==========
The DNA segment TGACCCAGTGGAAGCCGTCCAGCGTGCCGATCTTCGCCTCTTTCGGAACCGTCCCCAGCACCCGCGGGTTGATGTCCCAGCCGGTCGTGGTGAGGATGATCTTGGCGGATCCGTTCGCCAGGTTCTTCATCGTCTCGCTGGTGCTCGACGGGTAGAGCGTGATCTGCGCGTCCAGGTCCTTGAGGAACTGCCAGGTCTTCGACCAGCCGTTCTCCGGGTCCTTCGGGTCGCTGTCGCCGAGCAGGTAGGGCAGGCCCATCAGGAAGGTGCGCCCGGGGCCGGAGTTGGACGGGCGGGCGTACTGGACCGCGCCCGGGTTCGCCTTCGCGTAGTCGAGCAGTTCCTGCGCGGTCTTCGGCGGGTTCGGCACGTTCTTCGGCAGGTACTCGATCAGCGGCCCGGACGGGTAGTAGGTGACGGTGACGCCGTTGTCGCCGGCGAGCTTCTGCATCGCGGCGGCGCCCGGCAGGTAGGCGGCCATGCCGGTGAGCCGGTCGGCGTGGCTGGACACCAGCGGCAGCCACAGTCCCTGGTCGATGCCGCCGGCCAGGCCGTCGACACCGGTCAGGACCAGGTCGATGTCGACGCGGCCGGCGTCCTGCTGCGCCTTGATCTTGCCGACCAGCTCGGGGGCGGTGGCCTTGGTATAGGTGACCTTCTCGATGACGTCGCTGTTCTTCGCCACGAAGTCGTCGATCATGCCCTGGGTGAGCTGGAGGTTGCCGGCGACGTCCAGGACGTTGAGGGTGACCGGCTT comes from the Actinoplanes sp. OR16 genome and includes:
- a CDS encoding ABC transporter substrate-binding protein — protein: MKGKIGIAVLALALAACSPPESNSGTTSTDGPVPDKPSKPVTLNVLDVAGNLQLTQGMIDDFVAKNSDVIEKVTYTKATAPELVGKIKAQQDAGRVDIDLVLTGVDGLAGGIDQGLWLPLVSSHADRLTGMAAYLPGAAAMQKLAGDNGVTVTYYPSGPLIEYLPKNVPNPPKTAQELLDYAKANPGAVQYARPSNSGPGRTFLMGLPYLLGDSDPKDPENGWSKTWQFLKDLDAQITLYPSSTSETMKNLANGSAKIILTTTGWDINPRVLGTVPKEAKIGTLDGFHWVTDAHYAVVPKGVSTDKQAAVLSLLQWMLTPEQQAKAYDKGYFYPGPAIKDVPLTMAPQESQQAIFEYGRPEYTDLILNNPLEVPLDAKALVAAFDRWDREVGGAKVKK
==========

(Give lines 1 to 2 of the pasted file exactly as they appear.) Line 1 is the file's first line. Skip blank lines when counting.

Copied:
The DNA segment TGACCCAGTGGAAGCCGTCCAGCGTGCCGATCTTCGCCTCTTTCGGAACCGTCCCCAGCACCCGCGGGTTGATGTCCCAGCCGGTCGTGGTGAGGATGATCTTGGCGGATCCGTTCGCCAGGTTCTTCATCGTCTCGCTGGTGCTCGACGGGTAGAGCGTGATCTGCGCGTCCAGGTCCTTGAGGAACTGCCAGGTCTTCGACCAGCCGTTCTCCGGGTCCTTCGGGTCGCTGTCGCCGAGCAGGTAGGGCAGGCCCATCAGGAAGGTGCGCCCGGGGCCGGAGTTGGACGGGCGGGCGTACTGGACCGCGCCCGGGTTCGCCTTCGCGTAGTCGAGCAGTTCCTGCGCGGTCTTCGGCGGGTTCGGCACGTTCTTCGGCAGGTACTCGATCAGCGGCCCGGACGGGTAGTAGGTGACGGTGACGCCGTTGTCGCCGGCGAGCTTCTGCATCGCGGCGGCGCCCGGCAGGTAGGCGGCCATGCCGGTGAGCCGGTCGGCGTGGCTGGACACCAGCGGCAGCCACAGTCCCTGGTCGATGCCGCCGGCCAGGCCGTCGACACCGGTCAGGACCAGGTCGATGTCGACGCGGCCGGCGTCCTGCTGCGCCTTGATCTTGCCGACCAGCTCGGGGGCGGTGGCCTTGGTATAGGTGACCTTCTCGATGACGTCGCTGTTCTTCGCCACGAAGTCGTCGATCATGCCCTGGGTGAGCTGGAGGTTGCCGGCGACGTCCAGGACGTTGAGGGTGACCGGCTT comes from the Actinoplanes sp. OR16 genome and includes:
- a CDS encoding ABC transporter substrate-binding protein — protein: MKGKIGIAVLALALAACSPPESNSGTTSTDGPVPDKPSKPVTLNVLDVAGNLQLTQGMIDDFVAKNSDVIEKVTYTKATAPELVGKIKAQQDAGRVDIDLVLTGVDGLAGGIDQGLWLPLVSSHADRLTGMAAYLPGAAAMQKLAGDNGVTVTYYPSGPLIEYLPKNVPNPPKTAQELLDYAKANPGAVQYARPSNSGPGRTFLMGLPYLLGDSDPKDPENGWSKTWQFLKDLDAQITLYPSSTSETMKNLANGSAKIILTTTGWDINPRVLGTVPKEAKIGTLDGFHWVTDAHYAVVPKGVSTDKQAAVLSLLQWMLTPEQQAKAYDKGYFYPGPAIKDVPLTMAPQESQQAIFEYGRPEYTDLILNNPLEVPLDAKALVAAFDRWDREVGGAKVKK